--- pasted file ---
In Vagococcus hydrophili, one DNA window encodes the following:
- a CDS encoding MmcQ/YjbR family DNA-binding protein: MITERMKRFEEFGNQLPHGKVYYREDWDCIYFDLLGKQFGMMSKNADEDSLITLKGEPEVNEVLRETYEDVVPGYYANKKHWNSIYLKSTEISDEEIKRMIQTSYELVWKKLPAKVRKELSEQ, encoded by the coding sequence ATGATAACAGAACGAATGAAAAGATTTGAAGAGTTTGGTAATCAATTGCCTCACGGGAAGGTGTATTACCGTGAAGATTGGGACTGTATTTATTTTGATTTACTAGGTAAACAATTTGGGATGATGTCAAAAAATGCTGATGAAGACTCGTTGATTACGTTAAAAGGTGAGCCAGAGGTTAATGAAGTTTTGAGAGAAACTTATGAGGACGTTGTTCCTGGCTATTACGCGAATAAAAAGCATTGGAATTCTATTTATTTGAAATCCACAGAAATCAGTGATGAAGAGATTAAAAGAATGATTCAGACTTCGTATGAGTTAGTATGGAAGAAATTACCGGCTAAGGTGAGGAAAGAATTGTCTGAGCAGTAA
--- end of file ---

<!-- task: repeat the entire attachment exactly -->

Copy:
In Vagococcus hydrophili, one DNA window encodes the following:
- a CDS encoding MmcQ/YjbR family DNA-binding protein: MITERMKRFEEFGNQLPHGKVYYREDWDCIYFDLLGKQFGMMSKNADEDSLITLKGEPEVNEVLRETYEDVVPGYYANKKHWNSIYLKSTEISDEEIKRMIQTSYELVWKKLPAKVRKELSEQ, encoded by the coding sequence ATGATAACAGAACGAATGAAAAGATTTGAAGAGTTTGGTAATCAATTGCCTCACGGGAAGGTGTATTACCGTGAAGATTGGGACTGTATTTATTTTGATTTACTAGGTAAACAATTTGGGATGATGTCAAAAAATGCTGATGAAGACTCGTTGATTACGTTAAAAGGTGAGCCAGAGGTTAATGAAGTTTTGAGAGAAACTTATGAGGACGTTGTTCCTGGCTATTACGCGAATAAAAAGCATTGGAATTCTATTTATTTGAAATCCACAGAAATCAGTGATGAAGAGATTAAAAGAATGATTCAGACTTCGTATGAGTTAGTATGGAAGAAATTACCGGCTAAGGTGAGGAAAGAATTGTCTGAGCAGTAA